I survived only by pretending to be dead, reveals New Zealand terror attack witness

DAILY SABAH
ISTANBUL
Published 16.03.2019 00:53
Updated 21.03.2019 09:59
Police cordon off the area in front of the Masjid al Noor mosque after a mass shooting incident in Christchurch, March 15, 2019.
Police cordon off the area in front of the Masjid al Noor mosque after a mass shooting incident in Christchurch, March 15, 2019.

The survivors of New Zealand's mosque mass shootings elaborated on the horrific incident, touching upon the shooter's inhumane actions and how it has affected them

"I've survived because I pretended to be dead," said Mustafa Boztaş, a Turkish man who survived a brutal attack with an injury to his leg, reliving the dreadful moment a gunman entered a New Zealand mosque and began shooting.

Boztaş was just one of some dozens who witnessed and managed to survive a brutal anti-Muslim attack that took place at a mosque in the New Zealand city of Christchurch on Friday which killed 49 people.

"Everything happened suddenly when the imam was talking," Boztaş said about the incident while speaking to Turkey's TRT HABER.

"I was bent on the floor and I saw the terrorist approaching me. He shot me in my leg and I pretended I was dead," he said, adding that despite being so close, he could not see the face of the attacker. After being shot, Boztaş noticed that a window was open nearby and quickly used it to escape the mosque, saving his life.

According to Boztaş, it took about 20 minutes for security and emergency forces to reach the mosque after the attack and he was one of the last few people they attended to as the mosque was so crowded.

Another witness, Len Peneha, said he heard dozens of shots after seeing a man dressed in black enter the Al Noor Mosque. People started to run away in terror, Peneha told the Associated Press.

"I saw dead people everywhere," said Penaha, who entered into the mosque to help people and said that he saw the gunman before emergency services arrived. One thing that all eyewitnesses said was that before the incident took place there was no sign at all about the brutally that was to happen in just minutes.

"Everything was so quiet when the sermon in the mosque first started," said Ramzan, another witness, "As it is when the sermon starts, you can hear a pin drop," he said of the silence before the attack. As a man who uses a wheelchair, Ramzan struggled to flee the scene. "I could hear screaming and crying, I saw some people drop dead, some people were running away, I was in a wheelchair, so I couldn't get anywhere," he said. The shooting, which lasted about six minutes, started at the main room of the mosque. "I was in the side room, so I didn't see who was shooting but I saw that some people were running into the room I was in, I saw some people had blood on their body and some people were limping," Ramzan said, realizing that something serious was going on.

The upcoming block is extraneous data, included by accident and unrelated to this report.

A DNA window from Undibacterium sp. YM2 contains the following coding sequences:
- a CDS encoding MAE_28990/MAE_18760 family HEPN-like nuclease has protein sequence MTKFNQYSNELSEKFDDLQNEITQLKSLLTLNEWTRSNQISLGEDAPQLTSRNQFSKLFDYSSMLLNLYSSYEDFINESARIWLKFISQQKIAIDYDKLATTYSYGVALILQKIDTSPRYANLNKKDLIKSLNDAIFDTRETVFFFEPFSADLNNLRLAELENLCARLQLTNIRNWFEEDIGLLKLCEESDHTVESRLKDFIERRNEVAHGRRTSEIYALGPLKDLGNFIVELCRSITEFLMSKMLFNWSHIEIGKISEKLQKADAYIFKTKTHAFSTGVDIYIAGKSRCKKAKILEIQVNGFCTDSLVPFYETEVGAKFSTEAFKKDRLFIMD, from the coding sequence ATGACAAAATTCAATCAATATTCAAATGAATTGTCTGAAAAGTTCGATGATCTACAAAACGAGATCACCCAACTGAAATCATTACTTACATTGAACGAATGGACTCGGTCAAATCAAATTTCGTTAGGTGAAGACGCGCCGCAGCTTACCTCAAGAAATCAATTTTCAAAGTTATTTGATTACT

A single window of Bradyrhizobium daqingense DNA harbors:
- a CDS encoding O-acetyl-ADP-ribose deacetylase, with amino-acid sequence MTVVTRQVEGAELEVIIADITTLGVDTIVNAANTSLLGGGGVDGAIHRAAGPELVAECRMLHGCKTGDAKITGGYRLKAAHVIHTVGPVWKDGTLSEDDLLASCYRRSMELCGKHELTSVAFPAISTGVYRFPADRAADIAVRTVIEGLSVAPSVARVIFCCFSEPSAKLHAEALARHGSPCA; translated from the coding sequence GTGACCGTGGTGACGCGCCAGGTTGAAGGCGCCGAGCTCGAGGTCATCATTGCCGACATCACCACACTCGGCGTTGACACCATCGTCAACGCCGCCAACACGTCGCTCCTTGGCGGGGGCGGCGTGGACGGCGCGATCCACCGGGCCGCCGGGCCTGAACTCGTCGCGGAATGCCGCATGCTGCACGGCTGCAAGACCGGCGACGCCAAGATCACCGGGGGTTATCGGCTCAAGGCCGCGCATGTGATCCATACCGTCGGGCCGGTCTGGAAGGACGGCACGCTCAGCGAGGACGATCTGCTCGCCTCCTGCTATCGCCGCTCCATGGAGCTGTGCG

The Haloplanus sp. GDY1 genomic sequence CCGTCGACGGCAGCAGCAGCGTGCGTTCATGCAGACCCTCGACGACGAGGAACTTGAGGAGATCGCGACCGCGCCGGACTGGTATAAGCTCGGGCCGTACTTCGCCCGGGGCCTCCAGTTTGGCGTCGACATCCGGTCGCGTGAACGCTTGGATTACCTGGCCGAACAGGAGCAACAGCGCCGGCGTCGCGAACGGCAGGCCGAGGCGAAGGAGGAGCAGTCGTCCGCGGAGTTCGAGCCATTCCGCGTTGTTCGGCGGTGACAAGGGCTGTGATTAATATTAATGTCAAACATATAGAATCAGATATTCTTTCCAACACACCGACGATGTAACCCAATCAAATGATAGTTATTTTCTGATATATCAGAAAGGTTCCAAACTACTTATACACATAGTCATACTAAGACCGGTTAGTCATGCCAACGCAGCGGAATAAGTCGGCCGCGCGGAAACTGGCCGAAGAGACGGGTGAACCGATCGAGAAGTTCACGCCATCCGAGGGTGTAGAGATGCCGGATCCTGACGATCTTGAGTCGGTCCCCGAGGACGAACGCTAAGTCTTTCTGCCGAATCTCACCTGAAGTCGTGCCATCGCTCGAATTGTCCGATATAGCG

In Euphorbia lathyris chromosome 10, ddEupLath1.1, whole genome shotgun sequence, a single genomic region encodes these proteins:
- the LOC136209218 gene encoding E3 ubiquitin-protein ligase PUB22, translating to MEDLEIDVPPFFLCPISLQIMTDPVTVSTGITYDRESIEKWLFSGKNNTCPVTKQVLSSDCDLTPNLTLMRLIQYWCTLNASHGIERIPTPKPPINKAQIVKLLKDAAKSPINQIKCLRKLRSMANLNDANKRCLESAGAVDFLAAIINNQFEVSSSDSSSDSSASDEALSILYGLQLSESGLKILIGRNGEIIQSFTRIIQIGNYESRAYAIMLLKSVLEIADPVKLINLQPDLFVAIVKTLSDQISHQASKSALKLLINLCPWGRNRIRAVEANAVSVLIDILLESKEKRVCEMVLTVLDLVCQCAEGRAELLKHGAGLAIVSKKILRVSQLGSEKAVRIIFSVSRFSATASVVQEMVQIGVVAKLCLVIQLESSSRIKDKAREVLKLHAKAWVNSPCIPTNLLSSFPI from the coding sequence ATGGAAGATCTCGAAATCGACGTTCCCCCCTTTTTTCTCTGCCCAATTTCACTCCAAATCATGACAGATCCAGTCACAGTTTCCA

Ramzan could not leave until the shooting ended. When it stopped he pushed himself back into the mosque and tried to find his wife while helping others.

"To the right, I saw more than 20 people, some were dead, some were screaming. On the left there were 10 or more people, some were dead," he said, indicating that he saw "hundreds" of bullet casings on the floor.

Farid Ahmed, on the other hand, was lucky enough to hide under a bench inside the mosque to escape the shooter as he made his way through the building. As the mosque had different sections, Ahmed told to the Guardian that the shooter went to all the different compartments and "he shot everyone."

People rushed out as terrorist shot at everyone

"People started rushing out, running out [and] the guy turned on them and started shooting them... so, I knew I had no chance," he said.

"There was a bench; I just lay down [with] half my body under the bench and my legs out. Pretending to stop my breath," Ahmad said, indicating that he pretended to be dead just like Boztaş.

"He [the shooter] changed magazines seven times. Bang, bang, bang, then when the bullets stopped he [would] change the magazine again," Ahmad said.

The nonstop, merciless shooting of the terrorist was another topic that eyewitnesses agreed on.

Speaking to Stuff.co, Ahmad Al-Mahmoud said that as the shooter was coming through and shooting everyone in the mosque, people were trying to push through closed doors and smashed windows.

"We're trying to get everyone to run from the area because we couldn't get everyone out through the door," he said, adding that since the attacker was wearing a helmet, they could not see his face properly.

"[There were] at least over 50 bullets... [it was] quite fast... could be more than hundreds," he added.

Mohan Ibrahim was yet another witness who was shocked by the attacks.

"I still have friends inside. I have been calling my friends but there are many I haven't heard from. I am scared for my friends' lives," said Ibrahim to the New Zealand Herald just after the incident.

Ibrahim was not the only one who lost track of his loved ones after the attack. Another witness said to the channel TVNZ that since the shooting took place he had not seen his wife, who was also in the mosque.

There were also children present in the mosque. A man who spoke to CNN said that he saw a man with "his 3 or 4-year-old daughter" who had been shot in the back.

"He was screaming get her to the hospital and the ambulance couldn't come in until it was secure so I just got my truck and loaded him and his daughter and this other guy who had been shot in the leg and took them to the hospital," he said.

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